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NNPC CEO Mele Kyari Exposes Grim Reality; “Local Production Won’t Lower Fuel Prices”

In a recent interview on Arise television, Mele Kyari, the Group Chief Executive Officer of the Nigerian National Petroleum Company Limited (NNPCL), debunked the notion that local production of petrol by refineries in Nigeria would lead to a decrease in pump prices. Kyari emphasized that despite the upcoming production from facilities such as Dangote Refinery and Port Harcourt Refining Company, the cost of petrol would remain unchanged. He explained that the refineries would incorporate the production costs and other expenses, resulting in the commodity being sold at the current price.Kyari confirmed that Dangote Refinery, which was inaugurated on May 22, 2023, by former President Muhammadu Buhari, would start operations in late July or early August. He also mentioned that the Port Harcourt Refinery would be operational by the end of the year, further boosting local petrol production. However, Kyari stressed that even with increased production volumes, petrol prices would not decrease due to the inclusion of production costs.Addressing the ongoing fuel queues across the country, Kyari assured that the situation would not persist beyond Saturday. He stated that there were over 810 million liters of petrol in depots, tanks, and fuel stations nationwide, eliminating the need for transferring supplies from marine to land. Kyari also clarified that the pricing document circulating on the internet was an internal marketing document and not an official announcement. He reaffirmed that petrol prices were subject to change based on market conditions.Regarding the subsidy on petrol, Kyari expressed that once local production commenced, there would be no cash-to-back subsidy as the country lacked the resources to sustain it. He emphasized that the government’s aim was to eliminate the subsidy and that its removal had already positively impacted the bond market. Kyari highlighted the need for efficiency and competition in the sector, mentioning that oil marketing companies would now be encouraged to invest and import or sell locally-produced petrol at market prices.In response to the fuel price increase, the Nigerian House of Representatives called for an end to subsidies on all petroleum products. However, the House recommended the implementation of palliative measures to alleviate the effects of the subsidy removal on Nigerians. The recommendations also included the introduction of alternative transport systems with cheaper fuel consumption and the issuance of stricter regulations to prevent profiteering. The House further proposed a reconciliation meeting between relevant agencies to ensure transparent utilization of crude entitlements.The Nigerian Labour Congress dismissed reports of an imminent nationwide protest against the fuel price hike, clarifying that they were currently holding internal meetings to discuss the issue. The congress assured the public that they would provide updates on their next course of action. In a separate development, civil society organizations in Edo state staged protests against the subsidy removal, causing disruptions to vehicular movement in certain areas.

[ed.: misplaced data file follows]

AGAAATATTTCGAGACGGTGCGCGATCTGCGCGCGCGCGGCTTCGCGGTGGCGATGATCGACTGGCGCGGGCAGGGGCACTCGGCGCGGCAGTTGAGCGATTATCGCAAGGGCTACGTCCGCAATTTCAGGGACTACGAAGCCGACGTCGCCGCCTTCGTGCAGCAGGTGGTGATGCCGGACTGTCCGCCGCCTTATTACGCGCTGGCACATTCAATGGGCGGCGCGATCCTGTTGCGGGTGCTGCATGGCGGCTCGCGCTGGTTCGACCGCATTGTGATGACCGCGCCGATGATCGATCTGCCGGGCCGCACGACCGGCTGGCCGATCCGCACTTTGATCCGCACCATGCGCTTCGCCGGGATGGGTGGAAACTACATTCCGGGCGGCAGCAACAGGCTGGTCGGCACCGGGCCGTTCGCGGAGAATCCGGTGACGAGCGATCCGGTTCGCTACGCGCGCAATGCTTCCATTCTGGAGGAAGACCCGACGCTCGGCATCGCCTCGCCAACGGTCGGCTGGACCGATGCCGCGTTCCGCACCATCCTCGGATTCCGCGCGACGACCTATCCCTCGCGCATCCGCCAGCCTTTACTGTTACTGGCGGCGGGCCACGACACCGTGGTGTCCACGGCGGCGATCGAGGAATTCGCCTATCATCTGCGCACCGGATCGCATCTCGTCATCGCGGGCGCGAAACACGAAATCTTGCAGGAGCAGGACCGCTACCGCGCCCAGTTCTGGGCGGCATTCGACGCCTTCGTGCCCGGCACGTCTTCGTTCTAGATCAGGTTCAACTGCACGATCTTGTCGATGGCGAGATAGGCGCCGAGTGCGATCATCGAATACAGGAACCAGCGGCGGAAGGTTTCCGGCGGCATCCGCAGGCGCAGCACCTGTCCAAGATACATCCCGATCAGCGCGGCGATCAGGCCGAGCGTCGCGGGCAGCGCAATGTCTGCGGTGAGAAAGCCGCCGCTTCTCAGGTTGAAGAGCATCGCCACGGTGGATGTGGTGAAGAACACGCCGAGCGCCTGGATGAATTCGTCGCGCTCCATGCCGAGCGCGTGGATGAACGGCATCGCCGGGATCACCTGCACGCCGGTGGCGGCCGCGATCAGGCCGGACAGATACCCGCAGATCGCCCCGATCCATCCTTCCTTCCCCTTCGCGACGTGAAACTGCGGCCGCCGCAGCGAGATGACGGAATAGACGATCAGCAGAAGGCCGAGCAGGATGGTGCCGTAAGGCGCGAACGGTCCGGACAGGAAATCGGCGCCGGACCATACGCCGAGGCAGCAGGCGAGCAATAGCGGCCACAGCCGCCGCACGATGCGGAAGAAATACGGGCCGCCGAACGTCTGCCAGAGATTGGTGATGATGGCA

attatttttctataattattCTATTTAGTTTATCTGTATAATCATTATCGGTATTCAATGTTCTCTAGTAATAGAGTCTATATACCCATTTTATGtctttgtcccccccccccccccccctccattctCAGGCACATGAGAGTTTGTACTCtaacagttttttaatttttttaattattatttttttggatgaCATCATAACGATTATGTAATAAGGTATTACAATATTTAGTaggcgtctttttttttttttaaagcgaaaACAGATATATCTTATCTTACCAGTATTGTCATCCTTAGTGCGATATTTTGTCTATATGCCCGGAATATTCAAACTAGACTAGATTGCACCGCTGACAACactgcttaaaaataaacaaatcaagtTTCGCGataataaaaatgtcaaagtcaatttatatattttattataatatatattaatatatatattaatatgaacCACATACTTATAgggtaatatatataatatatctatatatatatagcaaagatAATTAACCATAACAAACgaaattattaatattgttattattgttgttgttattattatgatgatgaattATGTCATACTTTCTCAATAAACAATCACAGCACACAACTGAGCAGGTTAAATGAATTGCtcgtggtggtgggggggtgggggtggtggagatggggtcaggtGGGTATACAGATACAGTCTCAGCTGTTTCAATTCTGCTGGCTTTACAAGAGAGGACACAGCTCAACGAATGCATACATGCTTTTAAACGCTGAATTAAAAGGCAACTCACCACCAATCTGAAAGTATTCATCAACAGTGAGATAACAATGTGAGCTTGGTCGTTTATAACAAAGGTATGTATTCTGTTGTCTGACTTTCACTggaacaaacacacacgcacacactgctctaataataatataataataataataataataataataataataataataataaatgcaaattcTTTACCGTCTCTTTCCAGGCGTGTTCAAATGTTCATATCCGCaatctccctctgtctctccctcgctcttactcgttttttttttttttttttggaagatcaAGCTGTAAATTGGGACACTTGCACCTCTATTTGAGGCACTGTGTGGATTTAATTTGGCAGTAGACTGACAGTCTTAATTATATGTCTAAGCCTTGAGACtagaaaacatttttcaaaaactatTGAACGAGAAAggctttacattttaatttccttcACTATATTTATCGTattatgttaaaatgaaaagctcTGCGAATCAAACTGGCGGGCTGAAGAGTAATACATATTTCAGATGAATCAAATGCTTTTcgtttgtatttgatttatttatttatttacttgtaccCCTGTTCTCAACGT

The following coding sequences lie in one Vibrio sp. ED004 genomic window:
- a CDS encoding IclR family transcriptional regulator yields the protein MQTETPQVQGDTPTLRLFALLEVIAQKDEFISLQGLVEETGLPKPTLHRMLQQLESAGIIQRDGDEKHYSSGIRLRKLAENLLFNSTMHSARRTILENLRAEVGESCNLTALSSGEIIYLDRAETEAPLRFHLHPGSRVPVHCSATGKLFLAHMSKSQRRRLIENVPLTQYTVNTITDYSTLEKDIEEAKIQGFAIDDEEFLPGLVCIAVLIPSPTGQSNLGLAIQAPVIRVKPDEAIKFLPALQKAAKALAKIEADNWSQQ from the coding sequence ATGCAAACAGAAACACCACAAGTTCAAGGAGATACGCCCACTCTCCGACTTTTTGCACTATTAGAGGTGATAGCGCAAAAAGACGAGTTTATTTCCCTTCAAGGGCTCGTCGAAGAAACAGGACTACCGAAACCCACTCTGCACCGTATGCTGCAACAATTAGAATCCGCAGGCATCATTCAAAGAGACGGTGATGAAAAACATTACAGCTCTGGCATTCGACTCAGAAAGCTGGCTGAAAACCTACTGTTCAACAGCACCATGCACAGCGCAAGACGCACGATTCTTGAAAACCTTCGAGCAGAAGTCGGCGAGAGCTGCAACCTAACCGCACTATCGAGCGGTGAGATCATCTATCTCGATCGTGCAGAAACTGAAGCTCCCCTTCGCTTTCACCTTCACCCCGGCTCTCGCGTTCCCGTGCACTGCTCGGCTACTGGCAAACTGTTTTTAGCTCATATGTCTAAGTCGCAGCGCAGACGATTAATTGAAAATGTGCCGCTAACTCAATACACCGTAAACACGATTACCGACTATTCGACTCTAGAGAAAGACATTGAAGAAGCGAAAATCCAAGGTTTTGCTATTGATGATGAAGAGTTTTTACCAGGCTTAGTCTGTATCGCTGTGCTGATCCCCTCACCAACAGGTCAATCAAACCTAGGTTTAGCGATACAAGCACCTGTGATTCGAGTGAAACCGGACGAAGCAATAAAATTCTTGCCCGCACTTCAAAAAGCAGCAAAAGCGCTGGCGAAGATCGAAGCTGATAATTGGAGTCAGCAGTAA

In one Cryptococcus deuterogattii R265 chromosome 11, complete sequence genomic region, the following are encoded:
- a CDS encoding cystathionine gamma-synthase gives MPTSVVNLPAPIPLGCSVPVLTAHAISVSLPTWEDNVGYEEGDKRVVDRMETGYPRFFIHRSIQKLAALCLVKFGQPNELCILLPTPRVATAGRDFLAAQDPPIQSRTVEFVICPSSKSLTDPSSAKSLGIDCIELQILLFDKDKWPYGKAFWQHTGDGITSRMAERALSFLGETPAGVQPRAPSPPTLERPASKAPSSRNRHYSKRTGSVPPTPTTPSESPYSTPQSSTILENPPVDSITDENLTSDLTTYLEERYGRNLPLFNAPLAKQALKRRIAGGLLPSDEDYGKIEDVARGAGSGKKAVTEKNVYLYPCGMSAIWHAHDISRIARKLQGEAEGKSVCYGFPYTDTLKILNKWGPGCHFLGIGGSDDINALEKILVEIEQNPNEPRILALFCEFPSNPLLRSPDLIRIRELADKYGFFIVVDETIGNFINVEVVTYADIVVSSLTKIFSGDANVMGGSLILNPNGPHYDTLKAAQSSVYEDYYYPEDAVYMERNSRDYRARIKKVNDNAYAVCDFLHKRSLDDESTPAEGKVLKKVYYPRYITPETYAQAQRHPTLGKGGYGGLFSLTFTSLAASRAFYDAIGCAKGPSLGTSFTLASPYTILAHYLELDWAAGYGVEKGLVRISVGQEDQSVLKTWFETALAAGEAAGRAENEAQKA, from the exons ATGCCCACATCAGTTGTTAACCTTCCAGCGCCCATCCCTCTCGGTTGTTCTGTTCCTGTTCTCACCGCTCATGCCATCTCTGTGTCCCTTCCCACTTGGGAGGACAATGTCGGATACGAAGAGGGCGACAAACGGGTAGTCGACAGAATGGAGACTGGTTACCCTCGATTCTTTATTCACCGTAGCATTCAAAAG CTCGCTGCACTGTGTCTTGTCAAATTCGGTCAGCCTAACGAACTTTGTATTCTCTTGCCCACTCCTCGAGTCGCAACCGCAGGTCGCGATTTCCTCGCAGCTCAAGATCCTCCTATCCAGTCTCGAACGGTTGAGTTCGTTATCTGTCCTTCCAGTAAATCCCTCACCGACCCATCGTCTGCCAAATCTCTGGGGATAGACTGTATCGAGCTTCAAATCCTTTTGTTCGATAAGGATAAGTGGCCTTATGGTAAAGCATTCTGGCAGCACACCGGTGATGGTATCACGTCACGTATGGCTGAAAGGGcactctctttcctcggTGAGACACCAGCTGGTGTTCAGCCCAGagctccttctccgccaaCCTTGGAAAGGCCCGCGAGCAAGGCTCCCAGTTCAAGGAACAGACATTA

Ademola Adeyemi

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